Americans in London told to keep 'low profile'

Americans in London told to keep 'low profile'

LONDON ― The U.S. Embassy in the United Kingdom.

After the North Atlantic Treaty Organisation summit, Trump will head to England, where Prime Minister Theresa May's government is in turmoil over her plans for exiting the European Union.

President Trump will head to London on Friday, where he's expected to face protests at every turn.

An alert posted on the embassy's website Tuesday listed advice for any America who unexpectedly finds themselves caught up in an anti-Trump demonstration.

Tens of thousands of protesters are expected to turn out against Donald Trump when he visits Britain this week but some believe the protests are an embarrassment and that the U.S. president deserves a warm welcome, writes Alex Fraser.

The US embassy in London suggests he's not the only one who should do so: It told US citizens in Britain today (July 10) to "keep a low profile" for the duration of his trip-and to be aware of their surroundings.

While he is in England, he will hold talks with Prime Minister Theresa May at her 16th century home, meet with Queen Elizabeth at Windsor Castle as well as attend a black-tie dinner at the former home of Winston Churchill.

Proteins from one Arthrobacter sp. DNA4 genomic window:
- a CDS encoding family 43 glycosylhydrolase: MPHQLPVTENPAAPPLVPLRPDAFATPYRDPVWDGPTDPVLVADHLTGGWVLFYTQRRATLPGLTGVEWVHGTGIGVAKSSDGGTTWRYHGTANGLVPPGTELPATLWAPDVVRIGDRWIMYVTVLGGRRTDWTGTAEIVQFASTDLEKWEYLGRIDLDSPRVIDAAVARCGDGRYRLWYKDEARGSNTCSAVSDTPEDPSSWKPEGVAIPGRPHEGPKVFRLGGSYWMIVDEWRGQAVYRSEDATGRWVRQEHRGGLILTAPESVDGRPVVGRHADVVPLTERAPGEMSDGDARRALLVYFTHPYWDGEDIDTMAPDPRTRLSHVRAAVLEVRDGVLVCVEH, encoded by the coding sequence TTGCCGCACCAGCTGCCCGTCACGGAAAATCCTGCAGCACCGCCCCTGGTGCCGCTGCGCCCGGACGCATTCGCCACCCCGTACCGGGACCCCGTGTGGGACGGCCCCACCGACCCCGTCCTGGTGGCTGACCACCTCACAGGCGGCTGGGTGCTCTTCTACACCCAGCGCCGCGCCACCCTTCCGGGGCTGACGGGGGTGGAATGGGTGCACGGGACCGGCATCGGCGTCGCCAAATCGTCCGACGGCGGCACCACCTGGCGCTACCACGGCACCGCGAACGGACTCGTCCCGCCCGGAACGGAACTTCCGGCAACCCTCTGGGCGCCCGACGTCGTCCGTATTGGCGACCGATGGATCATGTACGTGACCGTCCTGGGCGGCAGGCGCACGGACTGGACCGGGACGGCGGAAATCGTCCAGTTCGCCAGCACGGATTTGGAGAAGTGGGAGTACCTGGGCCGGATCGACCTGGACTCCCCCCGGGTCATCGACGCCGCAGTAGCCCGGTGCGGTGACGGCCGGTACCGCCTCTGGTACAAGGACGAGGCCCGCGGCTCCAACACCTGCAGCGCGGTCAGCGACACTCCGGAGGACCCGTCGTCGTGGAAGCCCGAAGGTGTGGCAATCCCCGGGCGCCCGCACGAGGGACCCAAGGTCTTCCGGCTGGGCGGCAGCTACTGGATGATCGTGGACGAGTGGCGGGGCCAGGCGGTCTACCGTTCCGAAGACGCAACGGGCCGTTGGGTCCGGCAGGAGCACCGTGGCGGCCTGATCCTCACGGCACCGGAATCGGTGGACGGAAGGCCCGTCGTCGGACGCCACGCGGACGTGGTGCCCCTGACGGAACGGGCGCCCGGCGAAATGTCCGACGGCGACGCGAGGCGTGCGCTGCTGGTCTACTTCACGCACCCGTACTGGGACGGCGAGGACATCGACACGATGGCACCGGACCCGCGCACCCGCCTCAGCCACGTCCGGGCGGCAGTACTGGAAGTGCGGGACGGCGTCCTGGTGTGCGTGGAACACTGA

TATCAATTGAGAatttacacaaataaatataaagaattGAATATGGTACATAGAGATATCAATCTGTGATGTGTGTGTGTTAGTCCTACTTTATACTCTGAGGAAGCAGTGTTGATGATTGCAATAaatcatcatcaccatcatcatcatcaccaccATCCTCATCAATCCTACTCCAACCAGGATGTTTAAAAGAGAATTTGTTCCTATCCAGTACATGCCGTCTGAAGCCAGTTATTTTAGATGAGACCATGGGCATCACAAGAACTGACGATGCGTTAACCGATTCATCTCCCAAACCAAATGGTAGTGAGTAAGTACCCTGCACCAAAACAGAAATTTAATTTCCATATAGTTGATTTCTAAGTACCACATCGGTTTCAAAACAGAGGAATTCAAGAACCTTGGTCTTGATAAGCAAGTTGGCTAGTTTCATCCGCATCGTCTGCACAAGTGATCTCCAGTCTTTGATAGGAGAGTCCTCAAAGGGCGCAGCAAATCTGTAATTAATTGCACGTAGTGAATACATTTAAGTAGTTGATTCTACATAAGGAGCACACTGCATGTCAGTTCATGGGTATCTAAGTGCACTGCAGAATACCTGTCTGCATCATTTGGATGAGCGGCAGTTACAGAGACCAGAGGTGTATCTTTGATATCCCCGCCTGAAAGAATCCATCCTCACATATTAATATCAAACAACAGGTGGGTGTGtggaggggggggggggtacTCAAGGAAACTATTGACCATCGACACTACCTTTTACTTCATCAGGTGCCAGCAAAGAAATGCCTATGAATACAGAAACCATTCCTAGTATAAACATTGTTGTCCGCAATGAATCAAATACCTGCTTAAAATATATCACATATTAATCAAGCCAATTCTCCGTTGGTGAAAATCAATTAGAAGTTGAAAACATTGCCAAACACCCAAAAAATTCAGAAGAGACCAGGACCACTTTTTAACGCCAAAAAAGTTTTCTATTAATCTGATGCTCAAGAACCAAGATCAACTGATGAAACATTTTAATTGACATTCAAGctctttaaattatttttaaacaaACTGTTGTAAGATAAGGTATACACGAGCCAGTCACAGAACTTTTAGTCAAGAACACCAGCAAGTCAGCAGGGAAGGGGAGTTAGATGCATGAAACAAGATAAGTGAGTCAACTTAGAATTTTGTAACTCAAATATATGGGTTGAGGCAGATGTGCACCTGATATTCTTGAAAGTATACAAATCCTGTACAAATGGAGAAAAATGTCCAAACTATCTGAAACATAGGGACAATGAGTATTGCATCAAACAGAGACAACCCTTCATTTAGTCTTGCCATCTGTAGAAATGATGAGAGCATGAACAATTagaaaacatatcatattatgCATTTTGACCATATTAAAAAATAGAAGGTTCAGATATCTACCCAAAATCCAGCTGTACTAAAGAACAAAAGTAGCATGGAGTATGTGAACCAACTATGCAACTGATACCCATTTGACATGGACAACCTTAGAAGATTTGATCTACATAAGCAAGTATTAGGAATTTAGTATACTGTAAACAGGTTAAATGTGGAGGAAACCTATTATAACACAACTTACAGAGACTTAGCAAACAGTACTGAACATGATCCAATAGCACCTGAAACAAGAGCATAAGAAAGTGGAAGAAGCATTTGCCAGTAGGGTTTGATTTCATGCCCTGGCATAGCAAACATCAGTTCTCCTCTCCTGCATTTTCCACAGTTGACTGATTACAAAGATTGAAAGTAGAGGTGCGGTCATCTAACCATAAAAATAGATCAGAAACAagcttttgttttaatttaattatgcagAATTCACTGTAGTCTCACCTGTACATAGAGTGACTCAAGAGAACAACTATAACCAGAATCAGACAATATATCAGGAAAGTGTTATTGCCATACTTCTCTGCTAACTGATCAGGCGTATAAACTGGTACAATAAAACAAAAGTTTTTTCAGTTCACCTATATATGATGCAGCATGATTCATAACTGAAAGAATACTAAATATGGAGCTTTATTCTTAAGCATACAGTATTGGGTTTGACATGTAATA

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In its alert the embassy said: "The majority of the demonstrations will be focused in central London on July 13, with other events planned for July 12 and 14".

The US prez will fly into Stansted Airport, east of London on Thursday evening.

Although protests against United States policies aren't a new thing, those planned during Trump's visit are also targeted toward him personally.

Trump is expected to arrive after a North Atlantic Treaty Organisation summit in Belgium and will meet with Prime Minister Theresa May, meet Queen Elizabeth at Windsor Castle, and will attend a black-tie dinner at the home of former World War Two leader Winston Churchill.

Mt Trump refused to endorse Ms May as prime minister and heaped praise on his "friend" Boris Johnson a day after he quit as foreign secretary. "I've always liked him", he said.

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